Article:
ZigBee Communication Protocol


What is ZigBee?

ZigBee is a digital radio-based low-power, low data rate, and close proximity wireless personal area network protocol. ZigBee is built upon the Electrical and Electronics Engineers’ Low-Rate Wireless Personal Area Network 802.15.4 (LR-WPAN) technical standard, as such, it communicates over channels in 2.4GHz, 868MHz, and 915MHz bands. Zigbee is maintained by the ZigBee Alliance, founded in 2002 to standardize and certify 802.15.4 radio communication using more sophisticated protocols. Specifically, ZigBee adapts the network and transport layers of the seven-layer OSI model of computer networking to authenticate nodes, provide encryption and security, and route data in a manner conducive to mesh networking. ZigBee was devised as a simpler and less expensive alternative to Bluetooth. ZigBee and other LR-WPAN communication protocols are preferred for their ease of installation, reliable data transfer, short-range operation, extremely low cost, and reasonable battery life, while maintaining a simple and flexible protocol.

ZigBee networks are comprised of:

Network coordinators: fully functional devices (FFD) responsible for overall network management. ZigBee networks cannot function with network coordinators, and there may only be one coordinator in a given network. Network coordinators perform the following functions:

  • Select the channel to be used by the network
  • Start the network
  • Assign how addresses are allocated to nodes or routers
  • Permit other devices to join or leave the network
  • Hold a list of neighbors and routers
  • Transfer application packets

Routers: another FFD, used to find the best message transfer route. This function is useful in tree and mesh topologies to expand network coverage. Routers perform all functions similar to a coordinator except the establishment of a network.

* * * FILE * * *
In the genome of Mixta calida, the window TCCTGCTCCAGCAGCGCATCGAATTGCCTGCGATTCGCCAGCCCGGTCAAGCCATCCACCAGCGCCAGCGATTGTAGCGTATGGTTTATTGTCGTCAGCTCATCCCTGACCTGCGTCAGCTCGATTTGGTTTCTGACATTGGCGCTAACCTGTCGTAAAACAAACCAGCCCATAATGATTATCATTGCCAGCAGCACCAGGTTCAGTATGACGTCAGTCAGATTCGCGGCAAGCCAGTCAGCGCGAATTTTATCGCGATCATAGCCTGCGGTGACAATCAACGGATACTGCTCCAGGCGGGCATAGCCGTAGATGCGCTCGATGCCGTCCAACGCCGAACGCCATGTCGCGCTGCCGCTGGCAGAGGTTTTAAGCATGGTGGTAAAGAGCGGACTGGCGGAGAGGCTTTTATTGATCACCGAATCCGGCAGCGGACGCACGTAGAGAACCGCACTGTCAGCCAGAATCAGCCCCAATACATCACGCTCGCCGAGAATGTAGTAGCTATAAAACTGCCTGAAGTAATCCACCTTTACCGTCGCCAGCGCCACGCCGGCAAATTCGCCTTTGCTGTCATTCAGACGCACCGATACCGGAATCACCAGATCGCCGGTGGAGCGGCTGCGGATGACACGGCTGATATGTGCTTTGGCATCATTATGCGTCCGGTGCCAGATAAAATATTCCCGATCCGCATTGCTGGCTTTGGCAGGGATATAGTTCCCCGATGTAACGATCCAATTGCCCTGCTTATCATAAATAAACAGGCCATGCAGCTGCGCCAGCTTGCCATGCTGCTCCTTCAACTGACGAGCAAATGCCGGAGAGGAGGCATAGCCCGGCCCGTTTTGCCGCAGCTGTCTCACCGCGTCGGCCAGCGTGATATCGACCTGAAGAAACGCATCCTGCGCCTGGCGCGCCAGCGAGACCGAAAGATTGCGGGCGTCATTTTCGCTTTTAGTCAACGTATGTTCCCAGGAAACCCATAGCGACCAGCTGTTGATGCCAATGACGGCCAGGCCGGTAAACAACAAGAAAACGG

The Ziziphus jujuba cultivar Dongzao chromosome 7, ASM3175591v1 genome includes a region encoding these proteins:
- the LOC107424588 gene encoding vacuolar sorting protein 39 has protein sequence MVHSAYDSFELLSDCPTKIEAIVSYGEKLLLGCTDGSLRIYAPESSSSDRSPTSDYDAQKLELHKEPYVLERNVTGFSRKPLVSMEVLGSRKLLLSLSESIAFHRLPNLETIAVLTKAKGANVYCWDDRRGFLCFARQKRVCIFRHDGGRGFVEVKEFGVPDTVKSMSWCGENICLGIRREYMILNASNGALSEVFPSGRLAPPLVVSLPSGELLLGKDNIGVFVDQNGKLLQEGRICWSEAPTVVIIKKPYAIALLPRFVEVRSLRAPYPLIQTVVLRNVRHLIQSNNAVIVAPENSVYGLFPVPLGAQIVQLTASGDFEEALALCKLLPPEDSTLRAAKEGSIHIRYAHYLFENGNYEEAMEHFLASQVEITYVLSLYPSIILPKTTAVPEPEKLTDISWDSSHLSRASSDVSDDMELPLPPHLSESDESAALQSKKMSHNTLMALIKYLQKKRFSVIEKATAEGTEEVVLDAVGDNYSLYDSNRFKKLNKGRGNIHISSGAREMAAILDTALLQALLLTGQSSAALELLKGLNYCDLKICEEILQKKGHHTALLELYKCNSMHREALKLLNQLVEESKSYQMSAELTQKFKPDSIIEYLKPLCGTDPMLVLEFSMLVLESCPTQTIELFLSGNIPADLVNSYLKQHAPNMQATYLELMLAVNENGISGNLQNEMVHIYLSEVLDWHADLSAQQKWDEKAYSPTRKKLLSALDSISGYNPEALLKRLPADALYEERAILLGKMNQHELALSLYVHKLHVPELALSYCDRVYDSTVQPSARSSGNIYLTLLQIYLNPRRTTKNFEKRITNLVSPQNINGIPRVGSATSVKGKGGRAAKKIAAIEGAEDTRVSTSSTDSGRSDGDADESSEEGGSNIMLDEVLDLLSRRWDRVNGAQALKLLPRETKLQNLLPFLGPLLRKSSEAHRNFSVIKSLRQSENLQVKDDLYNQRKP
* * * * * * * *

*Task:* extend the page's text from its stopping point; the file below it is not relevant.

End devices: reduced function devices (RFD) operates within a limited set of the IEEE 802.15.4 MAC layer, enabling it to consume less power. End devices, also known as child devices, can either be connected to a router or coordinator. End devices perform the following functions:

  • Joins or leaves a network
  • Transfer application packets

ZigBee trust centers (ZTC):  ZigBee trust centers provide security management, security key distribution, and device authentication.

ZigBee gateways: ZigBee gateways connect the ZigBee network to another network, such as a LAN, by performing protocol conversion. This function is essential for allowing ZigBee capable devices to connect to commercial computing devices (computers, phones, etc.) that communicate over Wi-Fi.

ZigBee Interesting Facts:

What I found interesting about Zigbee protocols its network members can be configured to follow tree, star, and mesh topologies.


Each topology has their respective advantage and disadvantage.

Many companies have signed on to be a part of the ZigBee Alliance Member Group, a cadre of high powered international tech companies. These companies have not necessarily agreed to only use ZigBee, instead, to ensure that they create devices that can operate over ZigBee’s IEEE 802.15.4 foundation. It seems as though the ZigBee Alliance has been pushing to add Chinese companies to its ranks in an effort to make ZigBee the standard communication protocol for Internet-of-Things capable devices.

The ZigBee Alliance purports ZigBee’s usefulness for:

  •     Home automation
  •     Wireless sensor networks
  •     Industrial control systems
  •     Embedded sensing
  •     Medical data collection
  •     Smoke and intruder warning
  •     Building automation
  •     Remote wireless microphone configuration

Two famous ZigBee products are:

Amazon Echo


Philips Hue Lights


Work Cited

National Instruments. 2020. White Papers. Accessed April 5, 2020. http://www.ni.com/innovations-library/white-papers/.

Ramya, Muthu C, M Shanmugaraj, and R Prabakaran. 2011. Study on ZigBee technology. Accessed April 5, 2020. https://ieeexplore.ieee.org/document/5942102.

Timar, Ankur. 2011. Introduction to ZigBee Technology. July. Accessed April 5, 2020. https://www.cs.odu.edu/~cs752/papers/zigbee-001.pdf.

Western Michigan University. n.d. PHY + MAC for WPAN, WLAN, WMAN. Accessed April 5, 2020. https://cs.wmich.edu/alfuqaha/spring15/cs6570/lectures/PHY-MAC-Bluetooth-ZigBee-rev2.pdf.

ZigBee Alliance. n.d. Why Standards. Accessed April 5, 2020. https://zigbeealliance.org/why-standards/.